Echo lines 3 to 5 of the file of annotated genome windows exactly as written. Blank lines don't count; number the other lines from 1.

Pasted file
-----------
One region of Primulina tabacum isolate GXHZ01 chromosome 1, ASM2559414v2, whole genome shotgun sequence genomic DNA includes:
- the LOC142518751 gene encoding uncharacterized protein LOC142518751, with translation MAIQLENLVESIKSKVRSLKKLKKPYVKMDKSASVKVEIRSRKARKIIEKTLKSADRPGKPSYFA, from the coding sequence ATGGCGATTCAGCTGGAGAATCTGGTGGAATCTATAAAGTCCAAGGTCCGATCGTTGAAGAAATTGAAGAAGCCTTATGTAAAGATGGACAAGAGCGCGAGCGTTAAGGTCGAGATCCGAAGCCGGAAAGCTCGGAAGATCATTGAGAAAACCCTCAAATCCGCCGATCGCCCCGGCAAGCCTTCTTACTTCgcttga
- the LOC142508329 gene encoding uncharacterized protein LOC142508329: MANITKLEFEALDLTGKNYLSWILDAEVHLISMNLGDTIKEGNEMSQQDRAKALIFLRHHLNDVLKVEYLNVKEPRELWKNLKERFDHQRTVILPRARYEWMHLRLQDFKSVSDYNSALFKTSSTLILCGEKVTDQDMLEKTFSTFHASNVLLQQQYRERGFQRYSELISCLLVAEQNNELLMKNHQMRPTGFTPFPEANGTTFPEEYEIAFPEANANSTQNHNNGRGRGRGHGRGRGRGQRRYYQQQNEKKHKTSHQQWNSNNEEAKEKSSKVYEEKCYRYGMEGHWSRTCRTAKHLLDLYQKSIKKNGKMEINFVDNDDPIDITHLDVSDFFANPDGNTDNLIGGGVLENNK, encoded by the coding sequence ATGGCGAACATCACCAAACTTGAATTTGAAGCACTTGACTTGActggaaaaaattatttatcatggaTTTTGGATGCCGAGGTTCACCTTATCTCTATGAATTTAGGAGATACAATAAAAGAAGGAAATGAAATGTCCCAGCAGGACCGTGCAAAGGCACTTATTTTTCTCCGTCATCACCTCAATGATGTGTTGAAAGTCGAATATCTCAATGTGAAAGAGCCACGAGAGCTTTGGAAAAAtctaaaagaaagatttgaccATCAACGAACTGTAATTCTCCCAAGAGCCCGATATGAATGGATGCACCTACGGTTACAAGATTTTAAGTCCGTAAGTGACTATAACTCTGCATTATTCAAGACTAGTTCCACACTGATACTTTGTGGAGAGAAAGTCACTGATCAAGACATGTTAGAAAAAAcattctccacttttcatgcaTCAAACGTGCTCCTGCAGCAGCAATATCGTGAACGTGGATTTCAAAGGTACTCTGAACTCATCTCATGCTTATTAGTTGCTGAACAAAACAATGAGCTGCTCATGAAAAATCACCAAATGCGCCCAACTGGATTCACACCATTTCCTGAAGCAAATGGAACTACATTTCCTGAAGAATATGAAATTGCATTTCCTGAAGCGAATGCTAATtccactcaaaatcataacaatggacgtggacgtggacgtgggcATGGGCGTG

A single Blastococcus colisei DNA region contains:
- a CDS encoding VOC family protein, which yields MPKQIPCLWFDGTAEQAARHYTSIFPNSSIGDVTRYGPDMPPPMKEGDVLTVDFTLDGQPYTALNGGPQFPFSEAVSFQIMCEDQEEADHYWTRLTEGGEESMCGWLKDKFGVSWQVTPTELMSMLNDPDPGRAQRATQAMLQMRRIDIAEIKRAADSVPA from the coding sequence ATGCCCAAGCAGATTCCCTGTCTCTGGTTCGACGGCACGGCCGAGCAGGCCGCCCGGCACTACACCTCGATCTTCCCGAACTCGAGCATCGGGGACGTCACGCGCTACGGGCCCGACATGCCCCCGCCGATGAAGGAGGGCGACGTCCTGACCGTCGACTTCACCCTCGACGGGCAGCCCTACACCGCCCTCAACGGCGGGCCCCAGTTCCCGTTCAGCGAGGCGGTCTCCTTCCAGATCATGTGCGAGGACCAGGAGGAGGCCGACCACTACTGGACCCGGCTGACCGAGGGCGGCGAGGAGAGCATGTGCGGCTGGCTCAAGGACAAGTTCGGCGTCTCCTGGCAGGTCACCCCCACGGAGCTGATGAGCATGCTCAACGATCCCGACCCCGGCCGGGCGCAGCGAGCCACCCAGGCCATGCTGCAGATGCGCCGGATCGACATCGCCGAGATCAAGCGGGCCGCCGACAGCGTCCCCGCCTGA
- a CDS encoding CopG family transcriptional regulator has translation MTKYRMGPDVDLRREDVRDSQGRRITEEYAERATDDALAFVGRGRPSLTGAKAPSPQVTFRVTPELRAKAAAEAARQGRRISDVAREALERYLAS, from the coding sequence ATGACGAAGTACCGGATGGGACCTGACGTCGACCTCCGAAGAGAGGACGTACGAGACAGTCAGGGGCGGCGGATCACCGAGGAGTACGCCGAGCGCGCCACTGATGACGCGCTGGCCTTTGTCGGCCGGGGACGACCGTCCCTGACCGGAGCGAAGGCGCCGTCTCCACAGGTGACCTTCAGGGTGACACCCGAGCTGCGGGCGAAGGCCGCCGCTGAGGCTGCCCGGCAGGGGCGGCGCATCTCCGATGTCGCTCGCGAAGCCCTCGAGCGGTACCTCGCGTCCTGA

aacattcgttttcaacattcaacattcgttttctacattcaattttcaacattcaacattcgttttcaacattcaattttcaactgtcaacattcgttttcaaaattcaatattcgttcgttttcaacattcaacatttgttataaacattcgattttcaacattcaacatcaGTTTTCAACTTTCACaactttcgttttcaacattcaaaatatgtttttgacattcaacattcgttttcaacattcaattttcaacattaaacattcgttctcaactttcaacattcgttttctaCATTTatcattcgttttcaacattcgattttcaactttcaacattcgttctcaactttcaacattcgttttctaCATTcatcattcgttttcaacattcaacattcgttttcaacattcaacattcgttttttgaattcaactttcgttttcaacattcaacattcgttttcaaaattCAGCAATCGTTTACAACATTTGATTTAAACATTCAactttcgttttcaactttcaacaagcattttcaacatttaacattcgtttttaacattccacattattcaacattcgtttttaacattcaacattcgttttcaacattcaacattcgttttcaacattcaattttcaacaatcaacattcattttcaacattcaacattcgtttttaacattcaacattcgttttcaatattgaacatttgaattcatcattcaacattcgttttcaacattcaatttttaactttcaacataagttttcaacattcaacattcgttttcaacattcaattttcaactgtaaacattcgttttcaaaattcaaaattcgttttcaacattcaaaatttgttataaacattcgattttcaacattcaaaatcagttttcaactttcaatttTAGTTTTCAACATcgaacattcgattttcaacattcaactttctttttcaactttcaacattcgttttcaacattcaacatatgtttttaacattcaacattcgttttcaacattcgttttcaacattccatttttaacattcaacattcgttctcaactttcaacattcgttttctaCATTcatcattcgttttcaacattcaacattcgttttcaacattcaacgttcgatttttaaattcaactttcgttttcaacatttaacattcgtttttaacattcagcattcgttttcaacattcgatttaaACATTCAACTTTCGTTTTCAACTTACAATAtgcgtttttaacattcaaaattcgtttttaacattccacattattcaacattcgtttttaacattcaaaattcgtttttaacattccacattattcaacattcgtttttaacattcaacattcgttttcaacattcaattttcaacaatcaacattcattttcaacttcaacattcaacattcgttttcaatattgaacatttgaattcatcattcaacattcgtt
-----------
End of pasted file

- the LOC142508329 gene encoding uncharacterized protein LOC142508329: MANITKLEFEALDLTGKNYLSWILDAEVHLISMNLGDTIKEGNEMSQQDRAKALIFLRHHLNDVLKVEYLNVKEPRELWKNLKERFDHQRTVILPRARYEWMHLRLQDFKSVSDYNSALFKTSSTLILCGEKVTDQDMLEKTFSTFHASNVLLQQQYRERGFQRYSELISCLLVAEQNNELLMKNHQMRPTGFTPFPEANGTTFPEEYEIAFPEANANSTQNHNNGRGRGRGHGRGRGRGQRRYYQQQNEKKHKTSHQQWNSNNEEAKEKSSKVYEEKCYRYGMEGHWSRTCRTAKHLLDLYQKSIKKNGKMEINFVDNDDPIDITHLDVSDFFANPDGNTDNLIGGGVLENNK, encoded by the coding sequence ATGGCGAACATCACCAAACTTGAATTTGAAGCACTTGACTTGActggaaaaaattatttatcatggaTTTTGGATGCCGAGGTTCACCTTATCTCTATGAATTTAGGAGATACAATAAAAGAAGGAAATGAAATGTCCCAGCAGGACCGTGCAAAGGCACTTATTTTTCTCCGTCATCACCTCAATGATGTGTTGAAAGTCGAATATCTCAATGTGAAAGAGCCACGAGAGCTTTGGAAAAAtctaaaagaaagatttgaccATCAACGAACTGTAATTCTCCCAAGAGCCCGATATGAATGGATGCACCTACGGTTACAAGATTTTAAGTCCGTAAGTGACTATAACTCTGCATTATTCAAGACTAGTTCCACACTGATACTTTGTGGAGAGAAAGTCACTGATCAAGACATGTTAGAAAAAAcattctccacttttcatgcaTCAAACGTGCTCCTGCAGCAGCAATATCGTGAACGTGGATTTCAAAGGTACTCTGAACTCATCTCATGCTTATTAGTTGCTGAACAAAACAATGAGCTGCTCATGAAAAATCACCAAATGCGCCCAACTGGATTCACACCATTTCCTGAAGCAAATGGAACTACATTTCCTGAAGAATATGAAATTGCATTTCCTGAAGCGAATGCTAATtccactcaaaatcataacaatggacgtggacgtggacgtgggcATGGGCGTG

A single Blastococcus colisei DNA region contains:
- a CDS encoding VOC family protein, which yields MPKQIPCLWFDGTAEQAARHYTSIFPNSSIGDVTRYGPDMPPPMKEGDVLTVDFTLDGQPYTALNGGPQFPFSEAVSFQIMCEDQEEADHYWTRLTEGGEESMCGWLKDKFGVSWQVTPTELMSMLNDPDPGRAQRATQAMLQMRRIDIAEIKRAADSVPA from the coding sequence ATGCCCAAGCAGATTCCCTGTCTCTGGTTCGACGGCACGGCCGAGCAGGCCGCCCGGCACTACACCTCGATCTTCCCGAACTCGAGCATCGGGGACGTCACGCGCTACGGGCCCGACATGCCCCCGCCGATGAAGGAGGGCGACGTCCTGACCGTCGACTTCACCCTCGACGGGCAGCCCTACACCGCCCTCAACGGCGGGCCCCAGTTCCCGTTCAGCGAGGCGGTCTCCTTCCAGATCATGTGCGAGGACCAGGAGGAGGCCGACCACTACTGGACCCGGCTGACCGAGGGCGGCGAGGAGAGCATGTGCGGCTGGCTCAAGGACAAGTTCGGCGTCTCCTGGCAGGTCACCCCCACGGAGCTGATGAGCATGCTCAACGATCCCGACCCCGGCCGGGCGCAGCGAGCCACCCAGGCCATGCTGCAGATGCGCCGGATCGACATCGCCGAGATCAAGCGGGCCGCCGACAGCGTCCCCGCCTGA